The other day, in the Boston Globe, former priest and current author James Carroll had this to say about celibacy:
The Catholic scandal has laid bare an essential pathology that is unique to the culture of clericalism, and mandatory celibacy is essential to it. Immaturity, narcissism, misogyny, incapacity for intimacy, illusions about sexual morality — such all-too-common characteristics of today’s Catholic clergy are directly tied to the inhuman asexuality that is put before them as an ideal.
Reading that, Jesuit writer James Martin — understandably — hit the roof:
Frankly, I’m sick of this crap. It’s one thing to address the clerical culture that has given rise to the sex abuse crisis. It’s one thing to take aim at an all-male clergy that prevents women from entering into roles of leadership (and married men, too). It’s one thing to investigate how celibacy contributed to a hermetically sealed world in which married men and women were seen as “less than,” and therefore whose cries were not heard during when it came to sexual abuse. It’s one thing to wonder how much a celibate world provided a refuge for men with sick sexual impulses. And, to be fair, some of his piece does try to do this.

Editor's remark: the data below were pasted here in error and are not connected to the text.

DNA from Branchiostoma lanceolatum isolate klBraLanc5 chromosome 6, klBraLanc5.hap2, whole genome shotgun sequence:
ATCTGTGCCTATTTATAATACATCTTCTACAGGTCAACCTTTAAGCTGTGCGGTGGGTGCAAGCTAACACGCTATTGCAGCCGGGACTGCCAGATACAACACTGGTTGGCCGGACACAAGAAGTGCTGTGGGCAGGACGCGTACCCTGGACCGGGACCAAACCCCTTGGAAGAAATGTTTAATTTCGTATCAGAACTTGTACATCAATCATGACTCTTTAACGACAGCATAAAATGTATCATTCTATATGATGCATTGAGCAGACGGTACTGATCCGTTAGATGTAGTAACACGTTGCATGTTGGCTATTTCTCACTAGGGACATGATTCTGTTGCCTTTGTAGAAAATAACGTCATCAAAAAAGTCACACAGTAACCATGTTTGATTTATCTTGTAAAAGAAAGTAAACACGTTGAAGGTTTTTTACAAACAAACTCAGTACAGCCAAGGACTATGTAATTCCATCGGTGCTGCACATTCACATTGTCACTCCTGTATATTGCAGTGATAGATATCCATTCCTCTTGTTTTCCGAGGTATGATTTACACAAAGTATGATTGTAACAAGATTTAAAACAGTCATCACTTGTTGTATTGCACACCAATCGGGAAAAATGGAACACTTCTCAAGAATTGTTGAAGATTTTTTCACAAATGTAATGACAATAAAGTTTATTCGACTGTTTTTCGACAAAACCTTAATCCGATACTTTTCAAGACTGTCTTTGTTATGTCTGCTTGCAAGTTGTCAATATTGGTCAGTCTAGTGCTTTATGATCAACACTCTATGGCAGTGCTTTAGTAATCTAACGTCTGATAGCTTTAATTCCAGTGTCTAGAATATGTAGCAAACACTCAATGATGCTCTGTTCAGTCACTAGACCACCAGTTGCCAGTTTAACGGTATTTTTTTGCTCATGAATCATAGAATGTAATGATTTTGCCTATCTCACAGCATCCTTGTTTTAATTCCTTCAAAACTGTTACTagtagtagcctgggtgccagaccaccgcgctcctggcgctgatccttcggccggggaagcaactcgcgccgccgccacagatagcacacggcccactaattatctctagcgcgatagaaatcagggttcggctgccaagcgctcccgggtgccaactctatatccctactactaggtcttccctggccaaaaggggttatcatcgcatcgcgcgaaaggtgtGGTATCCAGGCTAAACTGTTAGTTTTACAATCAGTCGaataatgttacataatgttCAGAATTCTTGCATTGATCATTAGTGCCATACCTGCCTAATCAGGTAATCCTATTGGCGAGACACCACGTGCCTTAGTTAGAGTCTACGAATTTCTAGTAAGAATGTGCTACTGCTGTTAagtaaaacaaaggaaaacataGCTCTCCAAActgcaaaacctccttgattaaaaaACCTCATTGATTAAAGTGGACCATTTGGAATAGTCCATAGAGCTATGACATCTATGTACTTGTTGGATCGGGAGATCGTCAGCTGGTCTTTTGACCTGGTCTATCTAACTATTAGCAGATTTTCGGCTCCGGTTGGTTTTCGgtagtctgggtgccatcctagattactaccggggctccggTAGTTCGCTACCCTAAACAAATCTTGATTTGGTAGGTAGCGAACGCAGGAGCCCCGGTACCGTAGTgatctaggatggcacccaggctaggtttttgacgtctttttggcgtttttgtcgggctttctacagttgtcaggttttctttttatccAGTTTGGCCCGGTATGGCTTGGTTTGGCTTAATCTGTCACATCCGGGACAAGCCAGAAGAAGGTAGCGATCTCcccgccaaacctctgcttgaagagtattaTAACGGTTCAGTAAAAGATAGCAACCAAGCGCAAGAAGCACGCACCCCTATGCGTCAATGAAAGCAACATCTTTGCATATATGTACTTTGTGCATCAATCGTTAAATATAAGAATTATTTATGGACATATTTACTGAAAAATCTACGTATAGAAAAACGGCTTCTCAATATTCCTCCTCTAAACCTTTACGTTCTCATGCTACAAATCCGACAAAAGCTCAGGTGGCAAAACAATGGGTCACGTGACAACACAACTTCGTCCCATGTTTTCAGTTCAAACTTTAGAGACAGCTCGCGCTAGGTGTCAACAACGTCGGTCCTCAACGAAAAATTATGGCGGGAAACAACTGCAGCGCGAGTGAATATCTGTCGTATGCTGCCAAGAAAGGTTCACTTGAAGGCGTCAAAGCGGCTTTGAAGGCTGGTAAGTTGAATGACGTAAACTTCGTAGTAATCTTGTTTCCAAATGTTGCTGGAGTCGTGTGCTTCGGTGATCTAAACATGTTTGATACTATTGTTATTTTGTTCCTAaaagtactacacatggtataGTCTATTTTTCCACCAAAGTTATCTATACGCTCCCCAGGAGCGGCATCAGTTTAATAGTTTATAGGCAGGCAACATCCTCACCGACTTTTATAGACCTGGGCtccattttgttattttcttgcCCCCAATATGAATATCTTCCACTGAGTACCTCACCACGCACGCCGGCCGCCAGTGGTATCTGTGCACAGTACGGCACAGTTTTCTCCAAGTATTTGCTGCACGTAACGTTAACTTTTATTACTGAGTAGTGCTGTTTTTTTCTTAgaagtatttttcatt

But it’s quite another thing to malign an entire group of people who live their promises of celibacy with integrity and their vows of chastity with love. And why, pray, has Carroll left out celibate women? Where are the evil Catholic sisters in his opinion piece? Are they immature, narcissistic, misogynistic (misanthropic?) incapable of intimacy and deluded about sexual morality, too? They live celibately, in case he hadn’t noticed. Oh, but wait, Carroll likes nuns. “The nuns acted as if the reforms of Vatican II were real,” he wrote a few weeks ago. But how could they do that if they were celibate, and therefore immature, narcissistic, incapable of intimacy and deluded about sexual morality?
I can’t help but agree with Jim Martin’s conclusion: “I eagerly await The Boston Globe publishing his description of traits
that are “all too common” in women, Jews, blacks, Muslims, gays and
lesbians, and, well, fill in your own ethnic group or social minority or
Read the rest here.